Wednesday, December 4, 2013


A different look at that first Creation story. Part of Heschel’s interpretation is echoed by John Crossan. Crossan began his career as a Dominican priest. He’s not a priest anymore but that didn’t shut him up.

“Yet my father’s approach to the Sabbath did reflect some of the political concerns and language of the day; the themes of liberty and freedom recur in the book. He writes that we need the Sabbath in order to survive civilization: “Gallantly, ceaselessly, quietly man must fight for inner liberty” to remain independent of the enslavement of the material world. “Inner liberty depends upon being exempt from the domination of things as well as the domination of people. There are many who have achieved a high degree of political and social liberty, but only a very few are not enslaved to things. This is our constant problem - how to live with people and remain free, how to live with things and remain independent.” From Susannah Heschel’s introduction to Abraham Heschel’s The Sabbath. Which I’m going to have to reread say three or four times.

I was raised a Methodist Protestant. I'm still trying to wrap my brain around what makes a Quaker different from a Methodist. With some small success. So what do I do to make my life even more interesting? I decide to take on a Hasidic rabbi. Why do I insist on coming in during the middle of the story all the time? 

Heschel was a Polish Jew. A brilliant scholar who managed to make it out of Europe ahead of the Nazi extermination machine. He was descended from a long line of rabbis and he was a mystic. I suspect that English was his fourth language. At least. But, you’d never tell it from his writing. He handled the language better than many native writer’s I’ve read. But, he was a teacher and rabbi. It was his business to make the message as clear as possible. But, he was a mystic. And better read in small bites than big chunks.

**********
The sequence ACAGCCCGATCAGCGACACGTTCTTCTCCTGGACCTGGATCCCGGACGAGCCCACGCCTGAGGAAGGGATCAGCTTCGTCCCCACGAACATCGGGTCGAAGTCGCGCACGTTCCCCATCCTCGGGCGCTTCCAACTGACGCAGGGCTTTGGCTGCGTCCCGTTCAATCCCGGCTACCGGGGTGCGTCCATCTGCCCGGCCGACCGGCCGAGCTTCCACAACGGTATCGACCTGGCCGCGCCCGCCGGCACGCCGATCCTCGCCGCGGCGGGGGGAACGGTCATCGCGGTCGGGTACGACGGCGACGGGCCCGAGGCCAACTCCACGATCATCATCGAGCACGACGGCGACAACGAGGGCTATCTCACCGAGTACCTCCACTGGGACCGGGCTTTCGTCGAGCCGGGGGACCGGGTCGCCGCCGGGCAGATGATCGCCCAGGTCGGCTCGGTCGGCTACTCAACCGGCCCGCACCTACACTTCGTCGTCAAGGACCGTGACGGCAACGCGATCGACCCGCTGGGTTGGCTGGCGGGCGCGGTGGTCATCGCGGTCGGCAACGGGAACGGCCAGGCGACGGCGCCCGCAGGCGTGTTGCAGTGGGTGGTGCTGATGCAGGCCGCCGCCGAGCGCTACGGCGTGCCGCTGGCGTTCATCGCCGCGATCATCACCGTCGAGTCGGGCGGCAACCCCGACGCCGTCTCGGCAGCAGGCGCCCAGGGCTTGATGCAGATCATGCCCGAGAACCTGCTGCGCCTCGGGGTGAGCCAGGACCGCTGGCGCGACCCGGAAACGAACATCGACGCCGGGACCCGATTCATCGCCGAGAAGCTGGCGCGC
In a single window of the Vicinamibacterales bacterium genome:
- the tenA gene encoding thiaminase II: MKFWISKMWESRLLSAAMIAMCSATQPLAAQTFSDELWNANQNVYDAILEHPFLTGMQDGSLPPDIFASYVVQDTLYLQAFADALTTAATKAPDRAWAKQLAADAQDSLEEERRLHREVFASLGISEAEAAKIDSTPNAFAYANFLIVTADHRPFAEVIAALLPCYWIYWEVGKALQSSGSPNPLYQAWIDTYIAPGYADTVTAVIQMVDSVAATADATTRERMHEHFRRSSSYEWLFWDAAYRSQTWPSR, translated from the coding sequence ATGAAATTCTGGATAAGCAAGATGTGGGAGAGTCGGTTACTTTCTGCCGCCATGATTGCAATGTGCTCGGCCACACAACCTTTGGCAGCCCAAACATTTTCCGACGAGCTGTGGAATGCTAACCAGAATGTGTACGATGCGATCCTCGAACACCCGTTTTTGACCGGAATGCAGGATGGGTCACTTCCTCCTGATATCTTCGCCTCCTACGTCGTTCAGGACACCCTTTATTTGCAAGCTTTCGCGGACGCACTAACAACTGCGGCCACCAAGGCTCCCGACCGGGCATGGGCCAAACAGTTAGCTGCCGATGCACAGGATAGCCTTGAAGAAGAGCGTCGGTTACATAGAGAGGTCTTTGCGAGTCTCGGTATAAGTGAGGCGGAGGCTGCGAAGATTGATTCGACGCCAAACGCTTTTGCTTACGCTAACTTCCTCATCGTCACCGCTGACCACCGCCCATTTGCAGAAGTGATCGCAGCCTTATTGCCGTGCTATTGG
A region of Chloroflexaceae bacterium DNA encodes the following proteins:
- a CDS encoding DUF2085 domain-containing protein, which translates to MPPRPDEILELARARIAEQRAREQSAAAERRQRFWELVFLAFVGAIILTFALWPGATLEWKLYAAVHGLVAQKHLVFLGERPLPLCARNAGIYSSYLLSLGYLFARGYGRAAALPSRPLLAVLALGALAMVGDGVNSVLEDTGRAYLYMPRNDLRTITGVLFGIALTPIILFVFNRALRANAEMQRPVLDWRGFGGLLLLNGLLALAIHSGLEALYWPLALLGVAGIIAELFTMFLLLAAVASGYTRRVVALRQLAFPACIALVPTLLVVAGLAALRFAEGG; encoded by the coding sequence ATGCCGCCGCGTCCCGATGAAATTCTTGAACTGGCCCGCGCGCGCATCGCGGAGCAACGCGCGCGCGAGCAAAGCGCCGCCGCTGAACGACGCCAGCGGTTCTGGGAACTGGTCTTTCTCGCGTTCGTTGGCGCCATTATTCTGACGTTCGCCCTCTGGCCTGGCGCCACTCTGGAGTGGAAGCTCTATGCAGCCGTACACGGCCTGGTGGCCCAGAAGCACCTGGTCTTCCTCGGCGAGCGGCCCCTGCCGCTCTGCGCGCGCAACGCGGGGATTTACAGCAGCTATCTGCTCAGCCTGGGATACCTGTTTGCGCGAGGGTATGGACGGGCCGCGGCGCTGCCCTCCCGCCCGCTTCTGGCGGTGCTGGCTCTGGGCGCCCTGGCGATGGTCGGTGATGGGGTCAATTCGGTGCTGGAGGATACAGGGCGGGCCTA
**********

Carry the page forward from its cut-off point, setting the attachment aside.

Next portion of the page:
He argued that we live in a world of space (and the things that take up room in that space) and time. God spent six “days” creating the universe and He pronounced that Creation to be good, even very good. Then he rested on the seventh day, the Sabbath which He set aside as holy. Special, a time set aside to keep our spiritual house in order. I covered part of this in an earlier post.

There are pundits, politicians, even churchmen who go on endlessly about our political liberty to the point of paranoia.  The Tea Party, the NRA and anyone who has swallowed the Ayn Rand koolade are at the top of my list. But when was the last time anyone pointed out that we can be just enslaved to the things that crowd our “space” as to any dictator?

 In fact the last Black Friday proved that some of us are willing to resort to violence in order feed that monkey on our backs. How many of us are willing to stand in line for hours so we can boast that we have the newest cell phone, video game console or whatever is “cool” at the moment. And what would happen to an economy built on “gotta have the newest whatever to prove that you are, damned if I know.”

Are we buying these things because we really need them? Or is it to try to quiet the gnawing void where our soul should be?

Oh and this from someone lives in a house that’s relatively low tech. However…we do have ten bookcases. I think it’s ten. I hope it’s just ten. LOL  I have yet to find a book with ALL the answers. However, there are a lot a books with one or two pieces of the puzzle.

1 comment:

Lisa :-] said...

This is excellent, and topical to not only the season, but to the entire consumer-driven American economy. Our entire way of life is based upon us being enslaved by things. sadly, I'm not sure there is an easy way out for us.